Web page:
Below are aggregated posts from various wildlife blogs created by people within the Forest of Bowland (bowlandwildlife.org.uk accept no responsibility for any content not created directly by bowlandwildlife.org.uk)

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August 22nd, 2015

Backsbottom Farm

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Hen Harrier Day

Not many people will know that the Hen Harrier is critically endangered with approximately 4 breeding pairs in England and slightly more in double figures in Scotland. To highlight the plight of this beautiful bird, many Hen Harrier days took place aro…

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August 17th, 2015

Backsbottom Farm

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Natural Beekeeping on the farm

We were very lucky to be given 2 colonies from Aaron and John, local beekeepers who practice natural beekeeping–allowing the bees to build honey combs without a rigid structure. Because of the cold, long spring they have to be fed at the moment as the…

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August 13th, 2015

Bea Ayling

Blog Post: Jenn’s Big Bird Bungee Jump – update!

  By Jennifer Lane   Phew!! So as some of you know, this weekend I bungee jumped 300ft to raise money for hen harriers in Bowland. And… it was INCREDIBLE!   We’ve raised a wonderful £543.00 so far. Thank you so SO much to everyone who has donated to this great cause – you’ve been absolutely fantastic !   There’s still chance to visit my JustGiving page and donate: https://www.justgiving.com/Jennifer-Lane2/ And for those who want a bit of a chuckle, here’s it is: https://youtu.be/37mnNK3JZjs (listen out for the squawk…)   Thanks again everyone J … And here are some great photos of Jenn making the jump, courtesy of Carl Lane.

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August 11th, 2015

Bea Ayling

Blog Post: We want to dance in the Peak District – Hen Harrier Day 2015

Guest blog by Helen Byron, Area Conservation Manager I’m just back from a weekend of hen harrier events in the Peak District, which the RSPB was delighted to support.  On Saturday night, we were at the Palace Hotel in Buxton for Hen Harrier Eve: celebrating the hen harrier , an event organised by Mark Avery. A packed room of almost 300 heard readings about the Peak District, a landscape for harriers, by local duo Stone and Water; saw the RSPB Skydancer video introduced by RSPB’s Amanda Miller and strongly endorsed by the RSPB’s Chief Executive Mike Clarke who was at the weekend’s events.  There was a conversation with Turner Prize-winning artist Jeremy Deller; a presentation about birds of prey and their part in our culture from author Mark Cocker; a fantastic video mash up from young campaigner Findlay Wilde, who also announced that he had convinced Ecotricity to sponsor satellite tags for the LIFE+ Project; a video montage of the recent travels of Henry the Hen Harrier; and a passionate speech by Chris Packham.  And all this delivered from a life size model of a grouse butt made by Findlay and with an appearance by Henry the Hen Harrier! A great time was had by all! Photos: Guy Shorrock, RSPB Sunday morning saw around 500 people, old and young, and various dogs including poodles, which greatly pleased Chris Packham, congregate in the stunning Goyt Valley for Hen Harrier Day 2015 – and this year the weather was glorious!   Charlie Moores from Birders Against Wildlife Crime, the event’s organisers, hosted the event which opened with a talk from Derbyshire Wildlife Trust’s CEO Jo Smith celebrating the Peak District and confirming DWT’s commitment to hen harriers, followed by a rousing speech from RSPB’s Jeff Knott, stirring words from Mark Avery and closing with an engaging speech by Chris Packham.   The passion in the crowd for the plight of the hen harrier was abundantly clear.  You can get a flavour of the speeches, the posters and bird kites that accompanied it on the BAWC YouTube channel  here . Photos: Guy Shorrock, RSPB After the rally in the Goyt there were stalls in the Buxton Pavilion gardens where people who’d been at the rally and others new to hen harrier issues could talk to BAWC, DWT, RSPB and others and enjoy family activities in the splendid sunshine. Photos: Guy Shorrock, RSPB Hen Harrier Day/weekend 2015 in the Peak District was much bigger than in 2014 – the RSPB was delighted to support it and my colleagues and I were so pleased to be part of it. Expect even more next year!!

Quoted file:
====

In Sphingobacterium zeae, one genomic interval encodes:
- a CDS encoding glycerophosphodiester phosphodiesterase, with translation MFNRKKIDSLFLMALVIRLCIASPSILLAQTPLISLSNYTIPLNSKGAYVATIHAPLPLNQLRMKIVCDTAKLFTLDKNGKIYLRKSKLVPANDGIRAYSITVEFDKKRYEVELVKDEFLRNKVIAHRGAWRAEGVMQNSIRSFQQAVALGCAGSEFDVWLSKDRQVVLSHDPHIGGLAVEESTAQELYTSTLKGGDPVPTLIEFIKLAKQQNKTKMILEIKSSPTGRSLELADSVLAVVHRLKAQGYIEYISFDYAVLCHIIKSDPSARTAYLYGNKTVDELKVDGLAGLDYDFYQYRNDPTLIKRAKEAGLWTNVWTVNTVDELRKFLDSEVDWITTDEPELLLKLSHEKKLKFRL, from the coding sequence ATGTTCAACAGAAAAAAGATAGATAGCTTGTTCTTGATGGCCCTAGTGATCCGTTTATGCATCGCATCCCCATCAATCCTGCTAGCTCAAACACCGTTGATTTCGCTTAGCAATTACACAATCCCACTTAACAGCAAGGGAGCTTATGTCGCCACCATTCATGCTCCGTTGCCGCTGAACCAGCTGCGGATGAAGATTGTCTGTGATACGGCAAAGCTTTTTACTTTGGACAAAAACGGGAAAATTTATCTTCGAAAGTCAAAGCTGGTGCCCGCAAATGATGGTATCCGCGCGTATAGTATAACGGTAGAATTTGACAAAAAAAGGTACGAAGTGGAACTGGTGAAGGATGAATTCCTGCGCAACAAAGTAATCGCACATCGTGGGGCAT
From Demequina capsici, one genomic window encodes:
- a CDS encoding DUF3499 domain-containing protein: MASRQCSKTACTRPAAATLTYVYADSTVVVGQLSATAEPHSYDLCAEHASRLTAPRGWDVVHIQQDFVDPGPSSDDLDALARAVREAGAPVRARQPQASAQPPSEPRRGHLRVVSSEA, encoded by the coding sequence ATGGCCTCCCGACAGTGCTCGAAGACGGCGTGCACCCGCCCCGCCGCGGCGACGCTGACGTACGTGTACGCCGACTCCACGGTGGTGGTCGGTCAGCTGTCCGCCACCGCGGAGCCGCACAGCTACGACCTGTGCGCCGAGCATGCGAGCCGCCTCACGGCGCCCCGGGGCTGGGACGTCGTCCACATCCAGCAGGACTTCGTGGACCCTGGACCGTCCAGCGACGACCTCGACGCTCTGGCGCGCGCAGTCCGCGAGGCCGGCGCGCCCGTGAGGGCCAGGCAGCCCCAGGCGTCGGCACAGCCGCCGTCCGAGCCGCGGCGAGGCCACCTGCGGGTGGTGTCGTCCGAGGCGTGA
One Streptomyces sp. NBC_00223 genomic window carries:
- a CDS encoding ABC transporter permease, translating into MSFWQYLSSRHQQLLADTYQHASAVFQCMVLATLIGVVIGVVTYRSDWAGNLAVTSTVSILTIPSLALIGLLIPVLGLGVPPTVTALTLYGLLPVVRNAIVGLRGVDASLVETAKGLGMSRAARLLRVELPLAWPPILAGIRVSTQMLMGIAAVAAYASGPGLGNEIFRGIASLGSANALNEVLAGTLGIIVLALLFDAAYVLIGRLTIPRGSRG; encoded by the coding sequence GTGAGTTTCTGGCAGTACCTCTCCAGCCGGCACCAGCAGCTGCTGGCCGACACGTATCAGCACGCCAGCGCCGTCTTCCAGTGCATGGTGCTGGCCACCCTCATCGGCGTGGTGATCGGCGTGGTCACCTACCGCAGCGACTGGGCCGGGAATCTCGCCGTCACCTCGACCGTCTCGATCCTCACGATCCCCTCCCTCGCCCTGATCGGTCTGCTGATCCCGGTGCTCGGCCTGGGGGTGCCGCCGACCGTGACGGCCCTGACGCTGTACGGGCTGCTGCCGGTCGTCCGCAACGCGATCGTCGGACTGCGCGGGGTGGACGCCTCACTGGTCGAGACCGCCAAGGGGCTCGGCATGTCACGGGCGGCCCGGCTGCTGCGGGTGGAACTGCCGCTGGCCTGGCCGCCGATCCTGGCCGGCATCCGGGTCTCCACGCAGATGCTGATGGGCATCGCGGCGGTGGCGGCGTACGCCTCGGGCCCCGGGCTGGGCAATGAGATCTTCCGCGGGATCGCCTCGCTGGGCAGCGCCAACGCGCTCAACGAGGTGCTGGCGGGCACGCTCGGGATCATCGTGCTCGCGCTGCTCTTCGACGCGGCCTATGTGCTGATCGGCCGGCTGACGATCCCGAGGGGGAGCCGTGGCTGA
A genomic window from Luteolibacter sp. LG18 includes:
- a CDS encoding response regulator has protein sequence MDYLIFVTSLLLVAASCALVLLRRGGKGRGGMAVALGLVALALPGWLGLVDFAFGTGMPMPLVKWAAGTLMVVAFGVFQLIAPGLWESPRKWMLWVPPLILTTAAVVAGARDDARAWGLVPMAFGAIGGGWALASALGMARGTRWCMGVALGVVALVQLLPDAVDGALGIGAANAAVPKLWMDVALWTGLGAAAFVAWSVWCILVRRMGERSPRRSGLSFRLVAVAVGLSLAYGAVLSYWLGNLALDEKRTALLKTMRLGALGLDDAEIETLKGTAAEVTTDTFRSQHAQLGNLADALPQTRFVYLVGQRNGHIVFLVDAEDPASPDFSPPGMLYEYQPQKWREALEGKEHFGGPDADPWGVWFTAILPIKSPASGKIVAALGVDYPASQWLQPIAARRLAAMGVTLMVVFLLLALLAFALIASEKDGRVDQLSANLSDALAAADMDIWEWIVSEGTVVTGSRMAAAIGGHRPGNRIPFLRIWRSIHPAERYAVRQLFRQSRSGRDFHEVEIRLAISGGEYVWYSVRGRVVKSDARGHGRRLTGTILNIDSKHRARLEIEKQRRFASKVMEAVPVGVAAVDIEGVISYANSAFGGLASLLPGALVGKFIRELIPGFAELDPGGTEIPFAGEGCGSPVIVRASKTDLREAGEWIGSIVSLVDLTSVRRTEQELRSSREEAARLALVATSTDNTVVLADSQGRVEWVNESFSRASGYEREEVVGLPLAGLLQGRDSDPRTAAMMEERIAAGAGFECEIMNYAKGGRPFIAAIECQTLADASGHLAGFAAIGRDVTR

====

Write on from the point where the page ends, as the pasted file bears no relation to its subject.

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August 7th, 2015

Bea Ayling

Blog Post: Smell LUSH and save hen harriers!

Today, the high street cosmetics store Lush has launched a hen harrier bath bomb, proceeds of which will go to the Hen Harrier LIFE+ Project to help fund our satellite tagging operation from next season! Satellite tagging allows us to learn more about their ecology and to find out where they might be at risk.  The bath bomb was named by TV presenter Chris Packham, ‘Skydancer – Far From The Madding Guns’. This follow-up campaign by Lush, comes ahead of Hen Harrier Day this Sunday 9th August ( http://henharrierday.org/ ) and the start of the grouse shooting season on the Glorious Twelfth to help inform the general public of the decline in hen harrier numbers over recent years. Jeff Knott, the RSPB’s Head of Nature Policy, said: “We are delighted that Lush has come up with this imaginative way of raising awareness about hen harriers and getting their customers involved in their conservation.  Everyone who buys a bath bomb will be making a valuable contribution towards bringing this amazing bird of prey back from the brink of extinction in England.” Please pop into your local Lush store this weekend and help save our hen harriers!

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August 4th, 2015

Elizabeth Louise Mills

Slow to grow

Things seem to have been really slow in the garden this year. My leeks are still pencil thin, the runner beans are tiny and the sweetcorn and squashes are only just starting to flower. On the plus side the swallows seem to have done well having at leas…